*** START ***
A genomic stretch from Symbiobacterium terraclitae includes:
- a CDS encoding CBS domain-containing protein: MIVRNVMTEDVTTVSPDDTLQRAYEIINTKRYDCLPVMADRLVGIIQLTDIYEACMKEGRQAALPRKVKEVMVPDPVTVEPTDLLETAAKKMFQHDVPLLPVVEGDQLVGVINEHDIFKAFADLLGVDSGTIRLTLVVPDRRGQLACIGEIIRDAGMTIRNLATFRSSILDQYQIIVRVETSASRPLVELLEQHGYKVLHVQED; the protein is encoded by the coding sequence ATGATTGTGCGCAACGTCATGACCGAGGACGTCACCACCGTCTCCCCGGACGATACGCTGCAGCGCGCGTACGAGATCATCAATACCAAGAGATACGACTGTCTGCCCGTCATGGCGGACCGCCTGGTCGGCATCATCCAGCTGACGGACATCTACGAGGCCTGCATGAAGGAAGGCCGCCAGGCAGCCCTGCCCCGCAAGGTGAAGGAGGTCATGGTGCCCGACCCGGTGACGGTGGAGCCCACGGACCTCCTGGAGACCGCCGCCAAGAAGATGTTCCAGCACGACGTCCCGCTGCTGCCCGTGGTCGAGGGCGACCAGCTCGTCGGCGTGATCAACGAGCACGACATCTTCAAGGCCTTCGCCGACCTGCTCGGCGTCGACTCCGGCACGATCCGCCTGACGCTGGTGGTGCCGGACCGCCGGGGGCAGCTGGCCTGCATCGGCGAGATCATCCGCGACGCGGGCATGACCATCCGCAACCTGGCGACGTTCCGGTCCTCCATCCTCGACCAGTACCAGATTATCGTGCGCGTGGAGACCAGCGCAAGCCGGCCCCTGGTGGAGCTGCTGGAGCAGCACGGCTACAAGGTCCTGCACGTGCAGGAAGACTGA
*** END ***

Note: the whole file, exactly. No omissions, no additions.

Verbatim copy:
A genomic stretch from Symbiobacterium terraclitae includes:
- a CDS encoding CBS domain-containing protein: MIVRNVMTEDVTTVSPDDTLQRAYEIINTKRYDCLPVMADRLVGIIQLTDIYEACMKEGRQAALPRKVKEVMVPDPVTVEPTDLLETAAKKMFQHDVPLLPVVEGDQLVGVINEHDIFKAFADLLGVDSGTIRLTLVVPDRRGQLACIGEIIRDAGMTIRNLATFRSSILDQYQIIVRVETSASRPLVELLEQHGYKVLHVQED; the protein is encoded by the coding sequence ATGATTGTGCGCAACGTCATGACCGAGGACGTCACCACCGTCTCCCCGGACGATACGCTGCAGCGCGCGTACGAGATCATCAATACCAAGAGATACGACTGTCTGCCCGTCATGGCGGACCGCCTGGTCGGCATCATCCAGCTGACGGACATCTACGAGGCCTGCATGAAGGAAGGCCGCCAGGCAGCCCTGCCCCGCAAGGTGAAGGAGGTCATGGTGCCCGACCCGGTGACGGTGGAGCCCACGGACCTCCTGGAGACCGCCGCCAAGAAGATGTTCCAGCACGACGTCCCGCTGCTGCCCGTGGTCGAGGGCGACCAGCTCGTCGGCGTGATCAACGAGCACGACATCTTCAAGGCCTTCGCCGACCTGCTCGGCGTCGACTCCGGCACGATCCGCCTGACGCTGGTGGTGCCGGACCGCCGGGGGCAGCTGGCCTGCATCGGCGAGATCATCCGCGACGCGGGCATGACCATCCGCAACCTGGCGACGTTCCGGTCCTCCATCCTCGACCAGTACCAGATTATCGTGCGCGTGGAGACCAGCGCAAGCCGGCCCCTGGTGGAGCTGCTGGAGCAGCACGGCTACAAGGTCCTGCACGTGCAGGAAGACTGA